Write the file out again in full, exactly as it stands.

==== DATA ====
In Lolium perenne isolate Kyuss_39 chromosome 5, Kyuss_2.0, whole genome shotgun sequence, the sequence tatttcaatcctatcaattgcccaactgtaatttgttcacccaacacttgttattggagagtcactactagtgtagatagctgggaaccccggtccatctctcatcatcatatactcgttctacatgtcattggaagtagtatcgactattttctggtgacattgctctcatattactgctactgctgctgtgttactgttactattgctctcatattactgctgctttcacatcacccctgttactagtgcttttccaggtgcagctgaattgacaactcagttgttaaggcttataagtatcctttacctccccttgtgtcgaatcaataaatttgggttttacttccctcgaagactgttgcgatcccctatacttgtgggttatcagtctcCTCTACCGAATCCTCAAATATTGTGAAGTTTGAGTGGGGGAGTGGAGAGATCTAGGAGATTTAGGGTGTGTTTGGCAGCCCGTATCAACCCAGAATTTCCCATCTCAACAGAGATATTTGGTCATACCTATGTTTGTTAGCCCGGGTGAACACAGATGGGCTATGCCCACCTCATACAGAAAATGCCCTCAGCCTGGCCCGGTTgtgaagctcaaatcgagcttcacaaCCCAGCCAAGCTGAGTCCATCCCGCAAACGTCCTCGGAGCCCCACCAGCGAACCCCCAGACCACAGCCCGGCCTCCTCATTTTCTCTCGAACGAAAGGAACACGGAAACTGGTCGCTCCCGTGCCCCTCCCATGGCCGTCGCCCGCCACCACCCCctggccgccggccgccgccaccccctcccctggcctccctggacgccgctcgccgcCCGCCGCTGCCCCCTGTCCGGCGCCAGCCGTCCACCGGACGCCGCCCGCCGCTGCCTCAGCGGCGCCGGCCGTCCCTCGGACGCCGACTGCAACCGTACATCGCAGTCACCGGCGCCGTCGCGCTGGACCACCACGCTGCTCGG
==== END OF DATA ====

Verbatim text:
In Lolium perenne isolate Kyuss_39 chromosome 5, Kyuss_2.0, whole genome shotgun sequence, the sequence tatttcaatcctatcaattgcccaactgtaatttgttcacccaacacttgttattggagagtcactactagtgtagatagctgggaaccccggtccatctctcatcatcatatactcgttctacatgtcattggaagtagtatcgactattttctggtgacattgctctcatattactgctactgctgctgtgttactgttactattgctctcatattactgctgctttcacatcacccctgttactagtgcttttccaggtgcagctgaattgacaactcagttgttaaggcttataagtatcctttacctccccttgtgtcgaatcaataaatttgggttttacttccctcgaagactgttgcgatcccctatacttgtgggttatcagtctcCTCTACCGAATCCTCAAATATTGTGAAGTTTGAGTGGGGGAGTGGAGAGATCTAGGAGATTTAGGGTGTGTTTGGCAGCCCGTATCAACCCAGAATTTCCCATCTCAACAGAGATATTTGGTCATACCTATGTTTGTTAGCCCGGGTGAACACAGATGGGCTATGCCCACCTCATACAGAAAATGCCCTCAGCCTGGCCCGGTTgtgaagctcaaatcgagcttcacaaCCCAGCCAAGCTGAGTCCATCCCGCAAACGTCCTCGGAGCCCCACCAGCGAACCCCCAGACCACAGCCCGGCCTCCTCATTTTCTCTCGAACGAAAGGAACACGGAAACTGGTCGCTCCCGTGCCCCTCCCATGGCCGTCGCCCGCCACCACCCCctggccgccggccgccgccaccccctcccctggcctccctggacgccgctcgccgcCCGCCGCTGCCCCCTGTCCGGCGCCAGCCGTCCACCGGACGCCGCCCGCCGCTGCCTCAGCGGCGCCGGCCGTCCCTCGGACGCCGACTGCAACCGTACATCGCAGTCACCGGCGCCGTCGCGCTGGACCACCACGCTGCTCGG